On 29 January 1991, 17 Troop D Squadron, reinforced from R Squadron were looking for SCUD missiles deep inside western Iraq. They were two miles south of the Amman-Baghdad motorway and eighty miles behind enemy lines: the sky was overcast and the temperature icy when at 1500 hours they were attacked by more than 40 enemy who nearly overran their position.
There was a fierce firefight at close quarters and within grenade throwing range. The troop broke contact but two vehicles had been disabled by enemy fire and 7 men were isolated on foot. Five, including Trooper Powell, who was seriously wounded, were regulars and two, Troopers Heyes and Richards, were from the Territorial Army and volunteers from R Squadron. They were left to their own devices and fought their way out of the contact to begin the long escape and evasion back to Saudi Arabia.
The painting shows the explosion of one SAS vehicle, which they managed to destroy, and Trooper Nicholls holding off the enemy with grenades on the rise in the background. In the foreground, Trooper Heyes, and Trooper Richards, wearing the shemag, gave covering fire for the others to join them and escape in an enemy light truck, which Trooper Richards drove until it broke down in a big culvert underneath the motorway.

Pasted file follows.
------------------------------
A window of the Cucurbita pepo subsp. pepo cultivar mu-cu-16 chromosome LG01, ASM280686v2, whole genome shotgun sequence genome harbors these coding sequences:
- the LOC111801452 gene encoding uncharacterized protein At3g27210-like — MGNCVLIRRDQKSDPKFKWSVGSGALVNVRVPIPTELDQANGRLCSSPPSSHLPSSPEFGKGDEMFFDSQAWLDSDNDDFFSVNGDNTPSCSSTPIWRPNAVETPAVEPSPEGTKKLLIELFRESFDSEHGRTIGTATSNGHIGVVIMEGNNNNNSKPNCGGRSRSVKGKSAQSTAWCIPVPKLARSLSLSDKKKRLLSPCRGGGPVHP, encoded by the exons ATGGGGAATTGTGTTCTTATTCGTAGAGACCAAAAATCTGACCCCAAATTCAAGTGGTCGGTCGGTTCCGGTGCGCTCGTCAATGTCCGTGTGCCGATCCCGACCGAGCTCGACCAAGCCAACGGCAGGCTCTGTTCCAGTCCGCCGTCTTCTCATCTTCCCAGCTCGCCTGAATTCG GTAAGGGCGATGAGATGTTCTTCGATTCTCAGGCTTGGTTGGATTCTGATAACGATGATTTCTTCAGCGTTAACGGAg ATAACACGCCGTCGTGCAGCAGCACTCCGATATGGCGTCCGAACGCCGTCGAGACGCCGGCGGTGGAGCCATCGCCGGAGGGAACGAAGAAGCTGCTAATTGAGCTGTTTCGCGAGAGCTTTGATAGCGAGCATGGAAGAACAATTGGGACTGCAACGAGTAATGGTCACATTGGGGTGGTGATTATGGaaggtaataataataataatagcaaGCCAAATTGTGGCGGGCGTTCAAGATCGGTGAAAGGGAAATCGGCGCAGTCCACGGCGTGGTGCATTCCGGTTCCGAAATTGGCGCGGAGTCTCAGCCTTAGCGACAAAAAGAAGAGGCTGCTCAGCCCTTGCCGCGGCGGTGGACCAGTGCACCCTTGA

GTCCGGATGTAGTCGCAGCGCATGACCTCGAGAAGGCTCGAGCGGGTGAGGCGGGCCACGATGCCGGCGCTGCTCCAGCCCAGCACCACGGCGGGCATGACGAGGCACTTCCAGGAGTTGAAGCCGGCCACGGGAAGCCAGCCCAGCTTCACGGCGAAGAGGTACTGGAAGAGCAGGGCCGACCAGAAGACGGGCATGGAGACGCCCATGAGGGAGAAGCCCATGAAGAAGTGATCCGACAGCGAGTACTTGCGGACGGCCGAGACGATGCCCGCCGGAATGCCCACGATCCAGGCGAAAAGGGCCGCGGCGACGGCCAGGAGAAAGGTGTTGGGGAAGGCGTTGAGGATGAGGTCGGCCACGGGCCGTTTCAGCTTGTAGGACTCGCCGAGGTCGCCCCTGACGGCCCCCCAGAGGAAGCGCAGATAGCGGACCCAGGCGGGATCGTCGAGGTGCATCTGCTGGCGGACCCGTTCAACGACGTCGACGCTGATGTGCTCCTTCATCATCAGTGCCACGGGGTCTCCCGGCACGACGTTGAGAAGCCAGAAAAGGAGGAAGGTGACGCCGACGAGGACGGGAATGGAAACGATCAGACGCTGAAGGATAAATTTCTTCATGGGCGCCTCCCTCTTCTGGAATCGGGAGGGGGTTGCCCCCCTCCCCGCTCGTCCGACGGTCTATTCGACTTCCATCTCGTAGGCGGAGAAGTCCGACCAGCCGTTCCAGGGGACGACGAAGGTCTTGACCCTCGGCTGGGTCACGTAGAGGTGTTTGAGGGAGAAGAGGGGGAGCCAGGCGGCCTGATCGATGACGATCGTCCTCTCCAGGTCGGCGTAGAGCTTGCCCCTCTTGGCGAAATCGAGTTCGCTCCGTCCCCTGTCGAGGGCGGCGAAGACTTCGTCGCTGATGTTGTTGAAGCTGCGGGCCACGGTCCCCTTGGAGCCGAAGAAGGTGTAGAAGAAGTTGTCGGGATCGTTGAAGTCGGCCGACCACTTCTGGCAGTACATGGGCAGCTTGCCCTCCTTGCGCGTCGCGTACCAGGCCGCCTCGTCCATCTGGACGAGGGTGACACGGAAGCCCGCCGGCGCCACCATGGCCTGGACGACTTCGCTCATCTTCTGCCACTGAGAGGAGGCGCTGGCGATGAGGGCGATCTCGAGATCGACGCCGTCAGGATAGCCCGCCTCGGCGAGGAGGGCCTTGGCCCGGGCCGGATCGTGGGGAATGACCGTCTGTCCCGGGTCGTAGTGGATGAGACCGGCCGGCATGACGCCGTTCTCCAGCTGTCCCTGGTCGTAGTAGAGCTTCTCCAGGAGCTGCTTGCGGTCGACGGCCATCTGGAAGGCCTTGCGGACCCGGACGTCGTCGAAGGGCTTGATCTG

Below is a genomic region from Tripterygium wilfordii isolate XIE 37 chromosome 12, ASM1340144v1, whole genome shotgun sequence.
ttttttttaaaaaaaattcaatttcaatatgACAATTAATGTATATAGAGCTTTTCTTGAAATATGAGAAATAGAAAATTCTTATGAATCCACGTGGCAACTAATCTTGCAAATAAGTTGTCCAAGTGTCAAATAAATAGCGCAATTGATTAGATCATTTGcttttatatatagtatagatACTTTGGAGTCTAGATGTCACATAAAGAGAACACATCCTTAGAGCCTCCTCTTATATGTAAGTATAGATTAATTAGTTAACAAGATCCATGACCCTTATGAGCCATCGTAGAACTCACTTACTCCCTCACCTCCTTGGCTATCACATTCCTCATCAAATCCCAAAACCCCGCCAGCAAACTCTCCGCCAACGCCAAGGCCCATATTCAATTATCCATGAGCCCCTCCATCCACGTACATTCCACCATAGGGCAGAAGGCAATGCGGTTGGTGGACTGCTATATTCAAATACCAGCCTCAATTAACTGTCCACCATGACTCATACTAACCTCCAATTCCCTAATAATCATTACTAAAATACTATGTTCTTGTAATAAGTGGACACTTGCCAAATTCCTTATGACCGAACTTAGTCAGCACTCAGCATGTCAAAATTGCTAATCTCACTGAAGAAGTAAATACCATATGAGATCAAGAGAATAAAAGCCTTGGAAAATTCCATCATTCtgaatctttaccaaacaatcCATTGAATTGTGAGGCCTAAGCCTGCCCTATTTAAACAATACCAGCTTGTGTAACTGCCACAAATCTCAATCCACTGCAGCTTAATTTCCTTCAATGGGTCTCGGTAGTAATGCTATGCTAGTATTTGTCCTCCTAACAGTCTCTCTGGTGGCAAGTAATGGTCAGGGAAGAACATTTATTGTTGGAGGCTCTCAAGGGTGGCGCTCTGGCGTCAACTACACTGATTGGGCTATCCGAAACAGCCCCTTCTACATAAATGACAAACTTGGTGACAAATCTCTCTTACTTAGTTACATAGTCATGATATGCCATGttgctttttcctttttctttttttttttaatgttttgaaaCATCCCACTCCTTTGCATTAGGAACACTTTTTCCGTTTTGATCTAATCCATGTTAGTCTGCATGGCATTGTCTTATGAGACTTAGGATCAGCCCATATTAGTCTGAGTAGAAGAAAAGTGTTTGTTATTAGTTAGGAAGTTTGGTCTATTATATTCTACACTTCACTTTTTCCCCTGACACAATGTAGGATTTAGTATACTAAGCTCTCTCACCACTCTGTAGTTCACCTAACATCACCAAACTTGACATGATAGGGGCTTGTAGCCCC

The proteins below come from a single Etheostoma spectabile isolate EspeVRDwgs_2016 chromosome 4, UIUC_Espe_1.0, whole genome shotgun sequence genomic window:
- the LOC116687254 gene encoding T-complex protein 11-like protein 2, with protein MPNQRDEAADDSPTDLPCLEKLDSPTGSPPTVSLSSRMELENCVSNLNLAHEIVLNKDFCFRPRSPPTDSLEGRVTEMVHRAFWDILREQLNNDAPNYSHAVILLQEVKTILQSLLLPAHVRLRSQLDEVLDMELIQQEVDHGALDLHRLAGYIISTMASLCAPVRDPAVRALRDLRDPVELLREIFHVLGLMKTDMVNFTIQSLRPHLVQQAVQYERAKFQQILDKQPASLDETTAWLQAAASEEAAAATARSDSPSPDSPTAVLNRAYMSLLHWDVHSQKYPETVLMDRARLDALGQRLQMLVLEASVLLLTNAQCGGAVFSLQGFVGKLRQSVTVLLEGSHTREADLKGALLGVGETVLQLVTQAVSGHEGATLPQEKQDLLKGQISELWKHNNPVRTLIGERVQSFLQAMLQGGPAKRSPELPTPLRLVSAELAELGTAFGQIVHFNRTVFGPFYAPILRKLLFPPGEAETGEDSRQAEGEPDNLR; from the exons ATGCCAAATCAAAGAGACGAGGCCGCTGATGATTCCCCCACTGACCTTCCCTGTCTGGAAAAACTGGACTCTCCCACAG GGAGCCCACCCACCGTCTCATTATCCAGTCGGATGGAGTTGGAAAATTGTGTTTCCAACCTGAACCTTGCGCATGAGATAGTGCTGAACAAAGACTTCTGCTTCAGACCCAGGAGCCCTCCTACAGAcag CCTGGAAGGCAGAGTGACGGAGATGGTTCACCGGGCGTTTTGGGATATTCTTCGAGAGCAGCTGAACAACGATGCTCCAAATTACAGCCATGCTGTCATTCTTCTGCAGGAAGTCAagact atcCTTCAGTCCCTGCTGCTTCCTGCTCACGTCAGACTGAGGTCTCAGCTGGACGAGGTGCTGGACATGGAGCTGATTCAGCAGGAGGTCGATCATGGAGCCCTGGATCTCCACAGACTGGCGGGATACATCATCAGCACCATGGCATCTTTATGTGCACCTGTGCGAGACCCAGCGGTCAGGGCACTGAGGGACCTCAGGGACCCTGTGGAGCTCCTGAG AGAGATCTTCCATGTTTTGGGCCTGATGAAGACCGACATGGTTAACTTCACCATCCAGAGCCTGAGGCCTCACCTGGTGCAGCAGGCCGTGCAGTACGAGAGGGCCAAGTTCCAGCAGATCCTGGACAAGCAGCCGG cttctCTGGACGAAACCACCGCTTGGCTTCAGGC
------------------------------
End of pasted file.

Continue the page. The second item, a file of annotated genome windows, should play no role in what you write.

After more than 40 hours evading Iraqi troops who were searching for them, they seized a Cadillac on the motorway and drove it across the desert until it ran out of petrol. They walked from there on, desperately short of water until they seized a Landcruiser crossing the border to Ar’ar in Saudi Arabia.
The wounded soldier made a full recovery and the other six all returned to operations. Corporal Woodrow was awarded the DCM for his outstanding leadership and trooper Nicholls awarded the Military Medal. Trooper M D R Richards was later tragically killed on 23 June 1992 during jungle training in Belize.
The painting was commissioned to record R Squadron’s reinforcement of regular squadrons during the Gulf War.